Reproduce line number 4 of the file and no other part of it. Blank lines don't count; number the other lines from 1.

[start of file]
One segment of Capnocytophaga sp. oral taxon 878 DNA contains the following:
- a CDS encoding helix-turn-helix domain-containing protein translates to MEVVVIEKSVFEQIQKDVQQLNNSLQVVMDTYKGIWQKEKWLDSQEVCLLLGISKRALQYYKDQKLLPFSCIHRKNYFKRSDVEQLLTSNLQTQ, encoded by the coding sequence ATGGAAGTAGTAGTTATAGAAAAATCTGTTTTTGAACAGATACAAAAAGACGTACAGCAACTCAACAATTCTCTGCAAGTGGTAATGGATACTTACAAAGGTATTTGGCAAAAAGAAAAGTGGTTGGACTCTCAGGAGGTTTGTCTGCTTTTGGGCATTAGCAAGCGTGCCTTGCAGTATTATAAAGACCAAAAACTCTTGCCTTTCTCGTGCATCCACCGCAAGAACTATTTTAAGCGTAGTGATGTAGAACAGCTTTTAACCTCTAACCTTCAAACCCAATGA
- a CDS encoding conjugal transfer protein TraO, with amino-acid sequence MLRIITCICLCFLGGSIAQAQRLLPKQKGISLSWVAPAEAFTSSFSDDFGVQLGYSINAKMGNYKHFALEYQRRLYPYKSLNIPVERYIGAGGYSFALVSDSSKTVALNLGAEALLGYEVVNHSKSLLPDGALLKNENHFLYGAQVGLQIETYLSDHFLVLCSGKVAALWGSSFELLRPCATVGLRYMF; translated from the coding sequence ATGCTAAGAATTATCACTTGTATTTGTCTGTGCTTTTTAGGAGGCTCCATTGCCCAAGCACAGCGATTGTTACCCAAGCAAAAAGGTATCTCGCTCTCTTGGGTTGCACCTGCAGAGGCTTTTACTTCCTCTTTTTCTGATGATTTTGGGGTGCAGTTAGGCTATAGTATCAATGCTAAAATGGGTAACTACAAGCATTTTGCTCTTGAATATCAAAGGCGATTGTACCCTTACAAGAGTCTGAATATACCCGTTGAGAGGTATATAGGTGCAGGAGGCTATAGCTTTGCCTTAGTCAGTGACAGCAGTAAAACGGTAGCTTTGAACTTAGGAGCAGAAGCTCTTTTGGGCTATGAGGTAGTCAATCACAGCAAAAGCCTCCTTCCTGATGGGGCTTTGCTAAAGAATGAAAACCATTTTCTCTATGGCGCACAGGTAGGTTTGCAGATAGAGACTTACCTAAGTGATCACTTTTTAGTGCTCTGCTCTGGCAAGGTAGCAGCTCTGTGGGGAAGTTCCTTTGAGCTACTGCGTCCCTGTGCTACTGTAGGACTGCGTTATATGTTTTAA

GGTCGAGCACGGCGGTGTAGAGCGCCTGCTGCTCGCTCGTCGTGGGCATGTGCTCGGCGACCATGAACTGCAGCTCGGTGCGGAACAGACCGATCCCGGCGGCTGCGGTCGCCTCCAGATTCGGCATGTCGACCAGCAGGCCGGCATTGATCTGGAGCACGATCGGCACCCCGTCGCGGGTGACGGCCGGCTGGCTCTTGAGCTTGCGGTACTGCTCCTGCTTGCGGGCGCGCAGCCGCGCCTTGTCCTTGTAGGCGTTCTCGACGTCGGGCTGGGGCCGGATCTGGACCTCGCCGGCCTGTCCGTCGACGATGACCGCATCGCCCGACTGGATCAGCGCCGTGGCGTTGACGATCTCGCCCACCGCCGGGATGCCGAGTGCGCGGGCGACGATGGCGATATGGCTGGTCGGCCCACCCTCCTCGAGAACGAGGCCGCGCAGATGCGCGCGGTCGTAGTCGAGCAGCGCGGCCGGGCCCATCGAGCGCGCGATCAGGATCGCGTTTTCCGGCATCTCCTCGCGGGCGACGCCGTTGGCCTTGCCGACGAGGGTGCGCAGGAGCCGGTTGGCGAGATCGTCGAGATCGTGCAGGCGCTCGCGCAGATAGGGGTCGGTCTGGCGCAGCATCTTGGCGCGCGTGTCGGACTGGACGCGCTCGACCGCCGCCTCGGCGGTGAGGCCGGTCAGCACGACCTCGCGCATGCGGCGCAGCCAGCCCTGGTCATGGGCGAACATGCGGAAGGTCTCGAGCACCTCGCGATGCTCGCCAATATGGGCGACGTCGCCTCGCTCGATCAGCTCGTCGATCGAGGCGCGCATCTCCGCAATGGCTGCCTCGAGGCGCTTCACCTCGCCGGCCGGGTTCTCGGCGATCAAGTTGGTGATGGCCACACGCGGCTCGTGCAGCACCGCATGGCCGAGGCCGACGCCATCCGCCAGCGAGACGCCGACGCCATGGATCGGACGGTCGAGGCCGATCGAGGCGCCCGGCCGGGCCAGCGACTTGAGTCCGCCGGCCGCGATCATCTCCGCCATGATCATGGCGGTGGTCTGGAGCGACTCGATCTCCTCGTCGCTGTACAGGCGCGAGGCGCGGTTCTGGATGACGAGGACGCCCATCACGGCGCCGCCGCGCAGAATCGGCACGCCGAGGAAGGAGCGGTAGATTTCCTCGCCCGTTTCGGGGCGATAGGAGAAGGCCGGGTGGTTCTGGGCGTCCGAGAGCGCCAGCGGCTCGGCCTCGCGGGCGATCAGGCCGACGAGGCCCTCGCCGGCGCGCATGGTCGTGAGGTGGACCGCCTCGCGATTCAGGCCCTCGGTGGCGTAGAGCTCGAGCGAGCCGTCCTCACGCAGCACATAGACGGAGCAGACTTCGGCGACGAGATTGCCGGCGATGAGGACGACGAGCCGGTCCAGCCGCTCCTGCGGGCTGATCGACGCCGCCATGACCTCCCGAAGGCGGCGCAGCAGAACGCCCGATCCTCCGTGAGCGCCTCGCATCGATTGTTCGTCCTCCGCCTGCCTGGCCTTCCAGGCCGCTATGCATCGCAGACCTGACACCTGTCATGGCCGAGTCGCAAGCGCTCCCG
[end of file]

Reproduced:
GGTCGAGCACGGCGGTGTAGAGCGCCTGCTGCTCGCTCGTCGTGGGCATGTGCTCGGCGACCATGAACTGCAGCTCGGTGCGGAACAGACCGATCCCGGCGGCTGCGGTCGCCTCCAGATTCGGCATGTCGACCAGCAGGCCGGCATTGATCTGGAGCACGATCGGCACCCCGTCGCGGGTGACGGCCGGCTGGCTCTTGAGCTTGCGGTACTGCTCCTGCTTGCGGGCGCGCAGCCGCGCCTTGTCCTTGTAGGCGTTCTCGACGTCGGGCTGGGGCCGGATCTGGACCTCGCCGGCCTGTCCGTCGACGATGACCGCATCGCCCGACTGGATCAGCGCCGTGGCGTTGACGATCTCGCCCACCGCCGGGATGCCGAGTGCGCGGGCGACGATGGCGATATGGCTGGTCGGCCCACCCTCCTCGAGAACGAGGCCGCGCAGATGCGCGCGGTCGTAGTCGAGCAGCGCGGCCGGGCCCATCGAGCGCGCGATCAGGATCGCGTTTTCCGGCATCTCCTCGCGGGCGACGCCGTTGGCCTTGCCGACGAGGGTGCGCAGGAGCCGGTTGGCGAGATCGTCGAGATCGTGCAGGCGCTCGCGCAGATAGGGGTCGGTCTGGCGCAGCATCTTGGCGCGCGTGTCGGACTGGACGCGCTCGACCGCCGCCTCGGCGGTGAGGCCGGTCAGCACGACCTCGCGCATGCGGCGCAGCCAGCCCTGGTCATGGGCGAACATGCGGAAGGTCTCGAGCACCTCGCGATGCTCGCCAATATGGGCGACGTCGCCTCGCTCGATCAGCTCGTCGATCGAGGCGCGCATCTCCGCAATGGCTGCCTCGAGGCGCTTCACCTCGCCGGCCGGGTTCTCGGCGATCAAGTTGGTGATGGCCACACGCGGCTCGTGCAGCACCGCATGGCCGAGGCCGACGCCATCCGCCAGCGAGACGCCGACGCCATGGATCGGACGGTCGAGGCCGATCGAGGCGCCCGGCCGGGCCAGCGACTTGAGTCCGCCGGCCGCGATCATCTCCGCCATGATCATGGCGGTGGTCTGGAGCGACTCGATCTCCTCGTCGCTGTACAGGCGCGAGGCGCGGTTCTGGATGACGAGGACGCCCATCACGGCGCCGCCGCGCAGAATCGGCACGCCGAGGAAGGAGCGGTAGATTTCCTCGCCCGTTTCGGGGCGATAGGAGAAGGCCGGGTGGTTCTGGGCGTCCGAGAGCGCCAGCGGCTCGGCCTCGCGGGCGATCAGGCCGACGAGGCCCTCGCCGGCGCGCATGGTCGTGAGGTGGACCGCCTCGCGATTCAGGCCCTCGGTGGCGTAGAGCTCGAGCGAGCCGTCCTCACGCAGCACATAGACGGAGCAGACTTCGGCGACGAGATTGCCGGCGATGAGGACGACGAGCCGGTCCAGCCGCTCCTGCGGGCTGATCGACGCCGCCATGACCTCCCGAAGGCGGCGCAGCAGAACGCCCGATCCTCCGTGAGCGCCTCGCATCGATTGTTCGTCCTCCGCCTGCCTGGCCTTCCAGGCCGCTATGCATCGCAGACCTGACACCTGTCATGGCCGAGTCGCAAGCGCTCCCG